New York City has announced that the total property tax assessment roll for the fiscal year beginning July 1 will rise tentatively to $796.6 billion, an increase of 0.12 percent.
For apartments, the assessment is going up 5.09 percent. For single-family homes, the increase is 3.97 percent.
“Assessed values went up for all classes of property, even in cases where market values declined because of State limits on assessment growth. When the market rebounds, owners will benefit from assessments that will rise more slowly than the value of their properties.”
So said Department of Finance Commissioner David M. Frankel in releasing the bad news yesterday.
His implication: If the increase hurts now, hang on. The way the assessment is averaged over time means that the plunge in prices over the last year or so will catch up with future assessments, ultimately lowering taxes.
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State law requires New York City to tax property on a percentage of market value, known as the assessed value. The law limits how much assessed values, and therefore taxes, can rise for homes and small residential properties in a given year.
In years following market growth, assessed values continue to rise even if market values decline, as is the case for fiscal year 2011, which begins July 1.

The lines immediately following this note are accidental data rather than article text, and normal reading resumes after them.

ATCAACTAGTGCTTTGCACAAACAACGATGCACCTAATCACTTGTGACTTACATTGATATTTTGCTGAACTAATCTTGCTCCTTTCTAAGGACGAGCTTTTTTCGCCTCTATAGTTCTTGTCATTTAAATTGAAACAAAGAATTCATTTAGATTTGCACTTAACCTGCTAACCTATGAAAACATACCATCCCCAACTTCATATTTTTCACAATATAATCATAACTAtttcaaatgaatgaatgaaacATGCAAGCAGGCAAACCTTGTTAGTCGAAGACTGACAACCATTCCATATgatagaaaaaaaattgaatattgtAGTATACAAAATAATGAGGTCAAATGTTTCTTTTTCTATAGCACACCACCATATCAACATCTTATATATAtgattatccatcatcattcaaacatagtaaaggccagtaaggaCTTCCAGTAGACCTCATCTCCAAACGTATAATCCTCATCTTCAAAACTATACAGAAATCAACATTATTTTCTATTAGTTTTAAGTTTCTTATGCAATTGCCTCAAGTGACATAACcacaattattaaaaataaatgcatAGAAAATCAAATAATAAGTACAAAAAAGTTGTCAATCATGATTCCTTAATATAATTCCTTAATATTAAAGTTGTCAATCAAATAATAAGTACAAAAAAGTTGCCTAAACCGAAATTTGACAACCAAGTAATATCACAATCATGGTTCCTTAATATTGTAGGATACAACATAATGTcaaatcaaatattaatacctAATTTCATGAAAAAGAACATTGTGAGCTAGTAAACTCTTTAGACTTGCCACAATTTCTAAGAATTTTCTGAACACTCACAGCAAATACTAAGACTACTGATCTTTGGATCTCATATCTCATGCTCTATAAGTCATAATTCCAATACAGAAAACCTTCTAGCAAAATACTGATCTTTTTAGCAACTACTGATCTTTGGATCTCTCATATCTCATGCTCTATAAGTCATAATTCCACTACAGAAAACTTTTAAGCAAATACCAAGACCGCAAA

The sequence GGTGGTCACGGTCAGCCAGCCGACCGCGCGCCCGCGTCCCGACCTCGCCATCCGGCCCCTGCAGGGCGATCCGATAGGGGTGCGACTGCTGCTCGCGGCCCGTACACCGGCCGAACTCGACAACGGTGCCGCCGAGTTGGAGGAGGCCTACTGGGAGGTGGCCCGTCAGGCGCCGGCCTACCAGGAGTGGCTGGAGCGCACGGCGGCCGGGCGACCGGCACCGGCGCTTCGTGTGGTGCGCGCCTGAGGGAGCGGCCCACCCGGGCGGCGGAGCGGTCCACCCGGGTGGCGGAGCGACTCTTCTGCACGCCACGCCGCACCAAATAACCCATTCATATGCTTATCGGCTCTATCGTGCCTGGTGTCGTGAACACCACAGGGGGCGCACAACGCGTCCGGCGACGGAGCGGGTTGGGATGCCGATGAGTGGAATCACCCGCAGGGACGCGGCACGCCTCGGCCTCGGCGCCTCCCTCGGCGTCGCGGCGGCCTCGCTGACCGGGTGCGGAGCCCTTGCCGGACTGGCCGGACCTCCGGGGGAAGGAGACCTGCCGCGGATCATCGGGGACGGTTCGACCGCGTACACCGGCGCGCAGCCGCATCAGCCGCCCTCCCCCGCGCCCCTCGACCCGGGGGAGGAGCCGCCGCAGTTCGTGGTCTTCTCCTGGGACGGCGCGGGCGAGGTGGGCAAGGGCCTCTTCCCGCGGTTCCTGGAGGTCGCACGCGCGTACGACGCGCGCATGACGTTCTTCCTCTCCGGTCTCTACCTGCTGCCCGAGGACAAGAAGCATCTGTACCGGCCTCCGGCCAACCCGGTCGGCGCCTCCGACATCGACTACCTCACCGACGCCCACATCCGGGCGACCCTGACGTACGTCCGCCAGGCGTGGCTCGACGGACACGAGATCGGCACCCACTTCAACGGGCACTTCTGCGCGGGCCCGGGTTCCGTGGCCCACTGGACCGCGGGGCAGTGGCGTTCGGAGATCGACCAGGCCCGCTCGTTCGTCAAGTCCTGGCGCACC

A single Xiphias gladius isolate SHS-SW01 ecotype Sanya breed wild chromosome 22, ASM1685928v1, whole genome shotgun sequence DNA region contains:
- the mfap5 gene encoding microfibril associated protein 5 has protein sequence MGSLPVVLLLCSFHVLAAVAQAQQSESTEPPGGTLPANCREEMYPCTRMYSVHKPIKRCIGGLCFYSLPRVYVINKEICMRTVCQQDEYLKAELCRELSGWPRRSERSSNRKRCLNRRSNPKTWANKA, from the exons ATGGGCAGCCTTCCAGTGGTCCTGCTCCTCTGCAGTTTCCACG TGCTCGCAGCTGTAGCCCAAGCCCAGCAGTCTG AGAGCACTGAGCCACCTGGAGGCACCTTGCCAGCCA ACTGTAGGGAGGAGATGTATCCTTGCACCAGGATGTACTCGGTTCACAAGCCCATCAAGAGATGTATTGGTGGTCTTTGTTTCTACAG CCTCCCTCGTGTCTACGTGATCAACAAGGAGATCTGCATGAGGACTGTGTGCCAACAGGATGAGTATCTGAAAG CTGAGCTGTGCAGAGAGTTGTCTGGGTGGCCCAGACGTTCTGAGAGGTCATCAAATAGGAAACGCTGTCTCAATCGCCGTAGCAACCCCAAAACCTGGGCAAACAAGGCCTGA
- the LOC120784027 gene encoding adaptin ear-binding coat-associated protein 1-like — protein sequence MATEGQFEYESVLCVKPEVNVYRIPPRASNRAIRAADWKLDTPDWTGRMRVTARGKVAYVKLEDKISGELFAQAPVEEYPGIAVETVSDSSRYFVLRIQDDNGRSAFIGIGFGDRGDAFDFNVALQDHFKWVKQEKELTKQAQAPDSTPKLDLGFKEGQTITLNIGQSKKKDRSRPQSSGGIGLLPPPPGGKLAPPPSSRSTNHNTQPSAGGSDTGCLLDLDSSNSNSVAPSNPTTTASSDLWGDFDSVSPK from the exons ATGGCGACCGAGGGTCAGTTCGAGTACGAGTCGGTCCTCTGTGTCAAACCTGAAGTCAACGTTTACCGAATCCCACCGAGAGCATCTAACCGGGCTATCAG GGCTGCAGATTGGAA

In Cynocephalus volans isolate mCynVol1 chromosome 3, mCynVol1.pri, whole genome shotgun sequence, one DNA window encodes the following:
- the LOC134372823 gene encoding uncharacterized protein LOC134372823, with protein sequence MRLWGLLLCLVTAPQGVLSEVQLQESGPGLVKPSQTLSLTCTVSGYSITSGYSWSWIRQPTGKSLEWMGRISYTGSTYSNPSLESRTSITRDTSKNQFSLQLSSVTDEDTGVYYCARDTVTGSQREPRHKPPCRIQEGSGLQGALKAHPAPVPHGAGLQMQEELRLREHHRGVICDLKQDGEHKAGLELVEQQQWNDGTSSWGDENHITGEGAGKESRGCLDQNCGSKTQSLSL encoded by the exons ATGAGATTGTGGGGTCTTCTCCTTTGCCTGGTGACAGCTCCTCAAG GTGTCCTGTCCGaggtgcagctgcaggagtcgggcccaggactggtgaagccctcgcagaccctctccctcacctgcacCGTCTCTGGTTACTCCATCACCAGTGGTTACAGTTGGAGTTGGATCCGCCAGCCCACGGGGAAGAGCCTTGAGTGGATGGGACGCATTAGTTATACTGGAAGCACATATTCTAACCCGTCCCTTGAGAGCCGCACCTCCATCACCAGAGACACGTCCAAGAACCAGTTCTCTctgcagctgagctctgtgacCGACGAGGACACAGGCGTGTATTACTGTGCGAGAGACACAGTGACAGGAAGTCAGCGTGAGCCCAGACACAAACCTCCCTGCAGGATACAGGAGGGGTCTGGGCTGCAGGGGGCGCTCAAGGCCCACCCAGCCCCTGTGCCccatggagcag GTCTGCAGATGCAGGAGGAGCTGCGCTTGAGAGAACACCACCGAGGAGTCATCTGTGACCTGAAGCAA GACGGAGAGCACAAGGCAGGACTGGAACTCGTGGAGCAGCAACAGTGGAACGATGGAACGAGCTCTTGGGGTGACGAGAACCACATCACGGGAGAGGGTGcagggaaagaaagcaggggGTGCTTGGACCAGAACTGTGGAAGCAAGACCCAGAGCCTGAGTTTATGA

Overall market values, including new construction added to the roll, covered 1 million properties.
For 1-3 family homes (Class 1), which are based on comparable sales prices, overall market values fell 2.73 percent citywide compared with a 5 percent decline last year. Yet assessed values increased 3.97 percent.
Overall market values for cooperatives, condominiums and apartment buildings (Class 2) rose 4.04 percent, while the assessed value rises to 5.09 percent.
By law, the department is not permitted to use sales prices to value co-ops and condos. The values are based on income and expense data provided by property owners for 2008, the most recent data available when the roll is set.
The Finance Department made “certain adjustments” to the 2008 data to account for 2009 market conditions. The increase in market values also results from nearly 5,500 new Class 2 properties – chiefly condos – added to the roll this year.
Overall market values for commercial properties (Class 4) saw an increase of 2.14 percent, but, because of the addition of 14.5 percent of new space, the assessment jumps 4.99 percent.
For more detail on taxes and their affect on monthly costs, you may want to check my earlier post. And if you’re inclined to fight City Hall or simply shout at it, the department’s site offers a schedule of neighborhood forums as well as information about how to challenge individual assessments, a process best left to lawyers who specialize in the endeavor.
Licensed Associate Real Estate Broker
Senior Vice President
Charles Rutenberg Realty
127 E. 56th Street
New York, NY 10022